The world watched with much expectation when Ms Aung San Suu Kyi spoke on the violence in Rakhine state last Tuesday.
However, she made only a superficial statement that the Myanmar government would do its part, and did not even mention the name "Rohingyas".
Many feel that Ms Suu Kyi has been a letdown. The United Nations has even expressed its unhappiness with the inaction of the Myanmar government.
Resigning ourselves, as a global society, to the fact that the de facto leader can only do so much is not a healthy attitude (Only so much Suu Kyi can do, by Mr Francis Cheng; Sept 26).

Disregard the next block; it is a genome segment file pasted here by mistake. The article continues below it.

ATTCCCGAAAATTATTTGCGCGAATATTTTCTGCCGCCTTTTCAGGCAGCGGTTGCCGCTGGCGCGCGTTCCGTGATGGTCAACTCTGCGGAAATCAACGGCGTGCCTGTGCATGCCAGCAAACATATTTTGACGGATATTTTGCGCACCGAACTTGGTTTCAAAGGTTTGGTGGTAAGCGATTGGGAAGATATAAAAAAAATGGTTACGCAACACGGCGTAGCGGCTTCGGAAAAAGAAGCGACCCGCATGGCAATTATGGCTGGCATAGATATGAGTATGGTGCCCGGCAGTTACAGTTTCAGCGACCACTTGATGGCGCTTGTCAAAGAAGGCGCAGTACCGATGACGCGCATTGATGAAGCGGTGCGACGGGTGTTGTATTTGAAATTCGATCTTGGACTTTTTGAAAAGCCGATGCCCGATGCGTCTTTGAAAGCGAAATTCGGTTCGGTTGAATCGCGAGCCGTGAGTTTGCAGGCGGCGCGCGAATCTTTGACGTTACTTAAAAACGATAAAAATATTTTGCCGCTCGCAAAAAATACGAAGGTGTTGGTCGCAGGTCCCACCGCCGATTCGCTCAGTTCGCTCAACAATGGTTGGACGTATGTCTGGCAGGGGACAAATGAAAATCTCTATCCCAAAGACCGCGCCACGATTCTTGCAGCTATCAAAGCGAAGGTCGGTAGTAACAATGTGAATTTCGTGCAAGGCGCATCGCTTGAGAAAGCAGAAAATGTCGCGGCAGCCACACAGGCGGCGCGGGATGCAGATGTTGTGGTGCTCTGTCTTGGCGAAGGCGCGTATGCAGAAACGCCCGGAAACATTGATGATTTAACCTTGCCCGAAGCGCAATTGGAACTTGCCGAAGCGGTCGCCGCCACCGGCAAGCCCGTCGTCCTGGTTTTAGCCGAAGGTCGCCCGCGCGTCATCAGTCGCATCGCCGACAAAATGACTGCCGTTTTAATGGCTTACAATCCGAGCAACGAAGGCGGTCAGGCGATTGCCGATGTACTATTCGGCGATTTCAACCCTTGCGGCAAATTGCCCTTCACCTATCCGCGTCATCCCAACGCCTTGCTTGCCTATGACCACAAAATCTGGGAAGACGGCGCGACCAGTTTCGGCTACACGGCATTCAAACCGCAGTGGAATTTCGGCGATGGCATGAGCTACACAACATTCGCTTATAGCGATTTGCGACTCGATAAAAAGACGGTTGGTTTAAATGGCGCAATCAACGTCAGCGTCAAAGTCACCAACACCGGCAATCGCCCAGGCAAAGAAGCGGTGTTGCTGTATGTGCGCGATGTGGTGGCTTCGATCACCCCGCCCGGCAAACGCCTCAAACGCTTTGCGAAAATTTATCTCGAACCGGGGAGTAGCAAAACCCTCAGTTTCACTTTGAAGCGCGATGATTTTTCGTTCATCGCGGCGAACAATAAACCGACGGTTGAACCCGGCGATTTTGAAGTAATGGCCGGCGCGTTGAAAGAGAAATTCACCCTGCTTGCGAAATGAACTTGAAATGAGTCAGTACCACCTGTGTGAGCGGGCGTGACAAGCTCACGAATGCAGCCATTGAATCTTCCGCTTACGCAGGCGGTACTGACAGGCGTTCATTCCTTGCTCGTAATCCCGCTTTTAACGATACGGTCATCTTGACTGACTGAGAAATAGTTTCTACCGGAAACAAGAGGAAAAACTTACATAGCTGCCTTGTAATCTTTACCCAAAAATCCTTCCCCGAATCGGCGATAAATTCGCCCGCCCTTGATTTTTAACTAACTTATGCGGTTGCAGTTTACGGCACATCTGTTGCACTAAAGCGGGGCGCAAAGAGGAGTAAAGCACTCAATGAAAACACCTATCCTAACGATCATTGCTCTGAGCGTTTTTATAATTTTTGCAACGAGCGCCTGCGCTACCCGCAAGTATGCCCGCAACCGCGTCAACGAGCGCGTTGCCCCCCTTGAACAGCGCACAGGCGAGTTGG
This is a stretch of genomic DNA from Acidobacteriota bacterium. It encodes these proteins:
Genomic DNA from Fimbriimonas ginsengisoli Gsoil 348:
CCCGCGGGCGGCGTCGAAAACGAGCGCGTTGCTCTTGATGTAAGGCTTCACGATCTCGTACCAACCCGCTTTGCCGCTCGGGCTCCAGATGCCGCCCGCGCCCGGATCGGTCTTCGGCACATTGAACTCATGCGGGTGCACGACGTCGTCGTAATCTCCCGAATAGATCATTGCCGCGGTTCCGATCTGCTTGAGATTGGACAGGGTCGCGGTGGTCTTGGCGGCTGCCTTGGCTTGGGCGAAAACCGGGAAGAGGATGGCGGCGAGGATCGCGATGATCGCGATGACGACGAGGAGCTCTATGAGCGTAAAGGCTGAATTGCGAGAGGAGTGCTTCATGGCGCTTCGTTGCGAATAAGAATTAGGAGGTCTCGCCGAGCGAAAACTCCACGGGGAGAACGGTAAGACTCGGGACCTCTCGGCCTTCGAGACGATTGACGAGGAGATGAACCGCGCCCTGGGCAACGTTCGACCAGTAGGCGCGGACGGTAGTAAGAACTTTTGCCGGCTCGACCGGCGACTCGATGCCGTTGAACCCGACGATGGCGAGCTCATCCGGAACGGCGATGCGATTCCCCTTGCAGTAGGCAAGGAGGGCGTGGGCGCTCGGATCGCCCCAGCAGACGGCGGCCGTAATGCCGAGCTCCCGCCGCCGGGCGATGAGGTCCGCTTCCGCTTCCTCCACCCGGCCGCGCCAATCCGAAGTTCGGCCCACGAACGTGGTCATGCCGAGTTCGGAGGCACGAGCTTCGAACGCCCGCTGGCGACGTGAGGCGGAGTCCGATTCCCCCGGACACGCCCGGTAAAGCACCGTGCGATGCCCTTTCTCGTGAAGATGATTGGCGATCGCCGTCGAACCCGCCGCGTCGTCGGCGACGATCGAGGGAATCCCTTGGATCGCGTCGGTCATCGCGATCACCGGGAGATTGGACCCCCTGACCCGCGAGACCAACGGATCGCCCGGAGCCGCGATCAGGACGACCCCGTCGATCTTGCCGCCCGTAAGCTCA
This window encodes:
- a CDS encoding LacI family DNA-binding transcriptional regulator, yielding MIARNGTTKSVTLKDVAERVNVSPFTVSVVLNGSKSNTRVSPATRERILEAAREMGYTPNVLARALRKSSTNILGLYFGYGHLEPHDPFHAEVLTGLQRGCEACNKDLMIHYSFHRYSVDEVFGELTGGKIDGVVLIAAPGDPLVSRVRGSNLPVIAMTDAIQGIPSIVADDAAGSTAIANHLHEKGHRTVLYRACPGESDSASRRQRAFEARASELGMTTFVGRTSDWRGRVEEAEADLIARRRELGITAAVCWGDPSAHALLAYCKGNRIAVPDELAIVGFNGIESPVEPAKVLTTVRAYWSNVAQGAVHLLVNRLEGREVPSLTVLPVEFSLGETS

Half a million stateless people would be left to their own destiny, or the burden passed to neighbouring countries.
If we take the stance that things will improve slowly on their own as time passes, they would only get worse and would soon be beyond repair.
Yes, the Rohingya crisis is a century-old problem, stemming from the time of colonial rule and burgeoning post-independence. There may not be a silver bullet.
The United Nations and other countries can only put diplomatic pressure, but it is for the leaders within the country to take a stance with conviction.
Ramamurthy Mahesh Kumar